White Men Only

Speaking of public schools, my sixteen-year-old dropped out of high school.

No, she didn’t, really. She actually signed up for the state’s dual enrollment program (called Running Start), and elected to become a full-time student at the local community college, with no high school classes on her schedule at all. This is working out beautifully so far. She enjoys her classes and she especially enjoys the absence of stupid high school stuff. She seems unconcerned about social issues and still spends plenty of time with her friends. Tigger’s goal is to finish her two years with both a high school diploma and an AA degree.

It’s a little tricky. She has to carefully choose classes that satisfy both the requirements of the AA degree and the high school graduation requirements.

For example, to graduate from high school she needs a class in American History. Well, that’s cool, it will satisfy a college humanities requirement. But which class to take?

The college offers:

  1. US History I
  2. US History II
  3. US History III
  4. Women in US History
  5. African American History
  6. Native American History

Courses 1 through 3 can be summed up as “white men and their wars.” Courses 4, 5, and 6 could be called “other stuff that happened.” This being my child and all, she would much (+++) prefer courses 4 through 6, any one of them, really.

So she went to her high school counselor, who has to sign off on all of her choices before she registers each quarter, and asked him if she could take one of those classes for her American History requirement.

What do you think he said, friends?

Yes, you’re right. He said no. Only “white men and their wars” counts as real history. To his credit, he didn’t like the school district’s policy and agreed that she should be allowed to take the other courses. It’s not like there’s no overlap. Do you suppose the African American History course includes no discussion of the Civil War? It’s merely a question of perspective, and one perspective is privileged above all others.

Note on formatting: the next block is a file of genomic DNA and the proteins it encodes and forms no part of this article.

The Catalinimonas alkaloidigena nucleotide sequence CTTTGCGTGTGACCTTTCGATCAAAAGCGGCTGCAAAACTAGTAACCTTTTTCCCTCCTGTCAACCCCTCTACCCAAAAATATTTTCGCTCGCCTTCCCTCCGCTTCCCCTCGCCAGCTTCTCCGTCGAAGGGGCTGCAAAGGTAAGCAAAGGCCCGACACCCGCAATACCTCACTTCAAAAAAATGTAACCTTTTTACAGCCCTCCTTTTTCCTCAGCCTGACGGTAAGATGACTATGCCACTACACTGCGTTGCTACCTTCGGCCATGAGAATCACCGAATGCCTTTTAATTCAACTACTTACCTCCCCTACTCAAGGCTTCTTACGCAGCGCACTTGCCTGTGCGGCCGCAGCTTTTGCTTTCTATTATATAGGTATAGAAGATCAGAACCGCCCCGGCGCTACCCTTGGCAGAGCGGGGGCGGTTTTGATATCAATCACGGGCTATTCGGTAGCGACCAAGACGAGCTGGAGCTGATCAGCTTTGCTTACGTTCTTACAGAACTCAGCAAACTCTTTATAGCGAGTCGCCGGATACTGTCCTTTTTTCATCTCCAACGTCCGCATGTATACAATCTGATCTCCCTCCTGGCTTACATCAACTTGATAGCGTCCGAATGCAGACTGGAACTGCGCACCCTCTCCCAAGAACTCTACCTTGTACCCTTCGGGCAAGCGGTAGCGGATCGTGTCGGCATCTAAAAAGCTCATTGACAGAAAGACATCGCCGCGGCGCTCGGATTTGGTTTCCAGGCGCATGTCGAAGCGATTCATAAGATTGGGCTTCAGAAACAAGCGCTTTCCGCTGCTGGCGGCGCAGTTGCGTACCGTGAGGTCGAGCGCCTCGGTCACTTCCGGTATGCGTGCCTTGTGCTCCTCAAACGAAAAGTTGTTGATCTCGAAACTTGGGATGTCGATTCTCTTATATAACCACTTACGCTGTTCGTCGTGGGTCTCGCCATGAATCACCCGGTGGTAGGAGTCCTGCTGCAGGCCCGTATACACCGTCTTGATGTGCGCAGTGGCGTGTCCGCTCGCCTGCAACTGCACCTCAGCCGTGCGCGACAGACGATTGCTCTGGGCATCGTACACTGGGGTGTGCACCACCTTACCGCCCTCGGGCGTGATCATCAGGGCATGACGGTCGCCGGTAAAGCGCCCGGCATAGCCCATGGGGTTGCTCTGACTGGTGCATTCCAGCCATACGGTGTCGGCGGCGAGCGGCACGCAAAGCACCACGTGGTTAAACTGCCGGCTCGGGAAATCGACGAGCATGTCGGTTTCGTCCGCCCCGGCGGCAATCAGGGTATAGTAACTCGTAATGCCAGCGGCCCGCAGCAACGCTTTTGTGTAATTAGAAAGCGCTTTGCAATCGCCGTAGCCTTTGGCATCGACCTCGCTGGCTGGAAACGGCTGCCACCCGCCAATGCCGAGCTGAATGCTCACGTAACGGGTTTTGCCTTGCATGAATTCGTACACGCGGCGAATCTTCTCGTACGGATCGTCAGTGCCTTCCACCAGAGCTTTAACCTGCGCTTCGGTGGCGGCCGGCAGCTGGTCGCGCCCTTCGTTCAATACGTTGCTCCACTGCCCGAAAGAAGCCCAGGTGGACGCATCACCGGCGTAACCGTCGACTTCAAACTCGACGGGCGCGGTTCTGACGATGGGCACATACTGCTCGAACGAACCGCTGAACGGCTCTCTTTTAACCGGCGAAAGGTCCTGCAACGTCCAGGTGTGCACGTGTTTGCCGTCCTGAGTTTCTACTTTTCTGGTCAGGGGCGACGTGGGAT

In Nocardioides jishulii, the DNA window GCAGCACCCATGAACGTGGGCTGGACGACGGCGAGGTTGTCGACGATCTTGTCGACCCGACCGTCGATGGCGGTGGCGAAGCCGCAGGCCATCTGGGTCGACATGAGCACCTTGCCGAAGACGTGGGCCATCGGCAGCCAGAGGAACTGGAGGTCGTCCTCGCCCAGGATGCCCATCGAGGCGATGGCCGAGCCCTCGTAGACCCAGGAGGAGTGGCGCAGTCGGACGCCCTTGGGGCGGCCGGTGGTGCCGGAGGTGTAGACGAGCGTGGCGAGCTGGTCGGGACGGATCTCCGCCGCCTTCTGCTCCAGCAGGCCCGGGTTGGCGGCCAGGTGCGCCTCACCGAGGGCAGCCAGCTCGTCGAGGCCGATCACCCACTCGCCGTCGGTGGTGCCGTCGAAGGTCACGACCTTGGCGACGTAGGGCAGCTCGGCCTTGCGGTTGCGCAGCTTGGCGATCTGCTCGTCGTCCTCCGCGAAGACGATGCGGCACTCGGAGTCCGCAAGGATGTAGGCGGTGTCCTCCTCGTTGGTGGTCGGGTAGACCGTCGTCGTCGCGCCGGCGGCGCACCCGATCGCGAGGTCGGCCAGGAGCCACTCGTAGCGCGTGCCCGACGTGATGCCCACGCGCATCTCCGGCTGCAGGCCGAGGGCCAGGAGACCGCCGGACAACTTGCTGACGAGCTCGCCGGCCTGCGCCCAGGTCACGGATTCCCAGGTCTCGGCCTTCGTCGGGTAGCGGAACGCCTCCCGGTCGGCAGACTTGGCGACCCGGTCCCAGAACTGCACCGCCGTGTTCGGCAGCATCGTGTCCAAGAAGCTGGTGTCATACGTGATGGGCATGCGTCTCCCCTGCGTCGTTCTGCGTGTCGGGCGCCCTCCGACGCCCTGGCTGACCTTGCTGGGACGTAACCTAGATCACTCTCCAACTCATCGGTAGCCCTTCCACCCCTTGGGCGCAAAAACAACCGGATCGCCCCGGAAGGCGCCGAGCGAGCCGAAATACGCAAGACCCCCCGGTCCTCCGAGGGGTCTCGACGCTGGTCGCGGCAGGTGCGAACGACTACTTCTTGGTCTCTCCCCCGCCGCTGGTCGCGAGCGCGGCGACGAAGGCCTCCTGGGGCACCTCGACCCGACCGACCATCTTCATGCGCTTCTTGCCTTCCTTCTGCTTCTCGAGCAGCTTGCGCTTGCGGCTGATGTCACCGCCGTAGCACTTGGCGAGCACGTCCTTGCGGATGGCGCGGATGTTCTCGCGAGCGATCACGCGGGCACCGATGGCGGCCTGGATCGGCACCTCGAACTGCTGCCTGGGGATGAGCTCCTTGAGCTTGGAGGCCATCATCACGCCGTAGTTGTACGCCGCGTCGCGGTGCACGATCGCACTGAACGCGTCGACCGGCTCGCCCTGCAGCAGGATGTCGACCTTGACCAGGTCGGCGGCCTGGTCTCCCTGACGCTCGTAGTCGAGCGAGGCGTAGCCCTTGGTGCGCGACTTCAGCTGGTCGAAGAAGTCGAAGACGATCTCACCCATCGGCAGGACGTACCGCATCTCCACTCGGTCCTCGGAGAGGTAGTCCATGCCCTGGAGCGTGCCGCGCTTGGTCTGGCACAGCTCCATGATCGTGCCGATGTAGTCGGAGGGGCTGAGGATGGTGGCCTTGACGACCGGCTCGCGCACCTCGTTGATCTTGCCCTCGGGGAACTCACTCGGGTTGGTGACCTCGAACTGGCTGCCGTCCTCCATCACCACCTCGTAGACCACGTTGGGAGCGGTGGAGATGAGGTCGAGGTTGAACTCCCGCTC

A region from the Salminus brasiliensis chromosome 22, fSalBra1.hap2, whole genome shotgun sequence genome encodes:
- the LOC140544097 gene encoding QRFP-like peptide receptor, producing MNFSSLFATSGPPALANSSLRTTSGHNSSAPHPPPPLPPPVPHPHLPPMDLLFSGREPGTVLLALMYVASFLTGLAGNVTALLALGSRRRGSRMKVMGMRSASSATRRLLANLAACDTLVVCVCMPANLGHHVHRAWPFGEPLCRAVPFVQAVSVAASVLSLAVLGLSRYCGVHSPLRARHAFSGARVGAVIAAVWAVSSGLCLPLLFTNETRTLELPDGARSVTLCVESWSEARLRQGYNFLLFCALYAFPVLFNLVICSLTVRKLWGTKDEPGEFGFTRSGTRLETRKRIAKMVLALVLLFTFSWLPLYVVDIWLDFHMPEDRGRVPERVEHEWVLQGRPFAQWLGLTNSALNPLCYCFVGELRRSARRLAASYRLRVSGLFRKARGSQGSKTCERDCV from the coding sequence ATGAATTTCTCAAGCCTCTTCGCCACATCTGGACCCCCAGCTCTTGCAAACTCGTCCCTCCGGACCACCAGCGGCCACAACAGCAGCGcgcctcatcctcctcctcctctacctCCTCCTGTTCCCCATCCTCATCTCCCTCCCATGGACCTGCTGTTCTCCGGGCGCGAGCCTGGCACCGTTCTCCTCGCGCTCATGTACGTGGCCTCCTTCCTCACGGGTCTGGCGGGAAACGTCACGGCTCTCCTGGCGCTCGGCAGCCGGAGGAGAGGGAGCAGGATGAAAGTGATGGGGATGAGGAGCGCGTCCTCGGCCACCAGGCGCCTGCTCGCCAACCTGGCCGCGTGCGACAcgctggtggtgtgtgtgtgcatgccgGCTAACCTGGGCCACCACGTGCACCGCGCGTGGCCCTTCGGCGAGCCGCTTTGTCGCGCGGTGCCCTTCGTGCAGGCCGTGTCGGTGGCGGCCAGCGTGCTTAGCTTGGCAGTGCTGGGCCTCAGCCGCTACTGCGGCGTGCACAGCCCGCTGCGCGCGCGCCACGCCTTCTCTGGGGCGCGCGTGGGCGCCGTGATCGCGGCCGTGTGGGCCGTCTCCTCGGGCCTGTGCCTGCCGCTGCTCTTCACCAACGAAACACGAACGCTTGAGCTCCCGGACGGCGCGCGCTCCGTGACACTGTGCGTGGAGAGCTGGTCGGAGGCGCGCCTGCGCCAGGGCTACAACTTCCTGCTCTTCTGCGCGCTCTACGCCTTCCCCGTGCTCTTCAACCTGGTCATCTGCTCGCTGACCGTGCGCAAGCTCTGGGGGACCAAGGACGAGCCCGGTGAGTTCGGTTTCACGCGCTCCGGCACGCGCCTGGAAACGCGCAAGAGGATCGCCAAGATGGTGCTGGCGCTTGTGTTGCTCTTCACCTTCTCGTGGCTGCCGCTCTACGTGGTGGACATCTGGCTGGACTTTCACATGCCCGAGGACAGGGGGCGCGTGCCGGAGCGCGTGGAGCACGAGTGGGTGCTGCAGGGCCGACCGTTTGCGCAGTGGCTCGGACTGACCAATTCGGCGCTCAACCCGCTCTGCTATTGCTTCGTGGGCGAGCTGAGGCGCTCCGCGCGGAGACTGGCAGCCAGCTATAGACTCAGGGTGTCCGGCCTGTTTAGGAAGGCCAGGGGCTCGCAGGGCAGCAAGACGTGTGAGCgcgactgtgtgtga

That is a lesson my daughter is sure to remember.


Only Earth and Sky Last Forever

Recently there’s been some hollering in my town about a muddy lot full of tents. It’s not the Occupy movement—haven’t heard much from them lately—it’s a tent city called Nickelsville.

Much like the Hoovervilles of the Great Depression, Nickelsville was named after a political leader—former Seattle mayor Greg Nickels—who failed to solve the problem of poverty and homelessness. This seems unfair as it’s a mighty difficult problem to solve, but the name has stuck.

Nickelsville is actually a well-organized and sensible (from the participants’ viewpoint) response to homelessness. There’s even a website: http://www.nickelsville.org/. While Seattle has shelters for homeless people, there are not enough of them and they have some major downsides. Many homeless people consider sleeping in shelters to be more dangerous than sleeping in doorways or under the freeway bridge. Shelters for families are especially hard to come by. Most of all, shelters are not homes. You have to leave the shelter early in the morning and take all of your stuff with you, and there’s no guarantee you will get to stay there again the next night. In contrast, if you pitch a tent in Nickelsville, you have a home, however crude.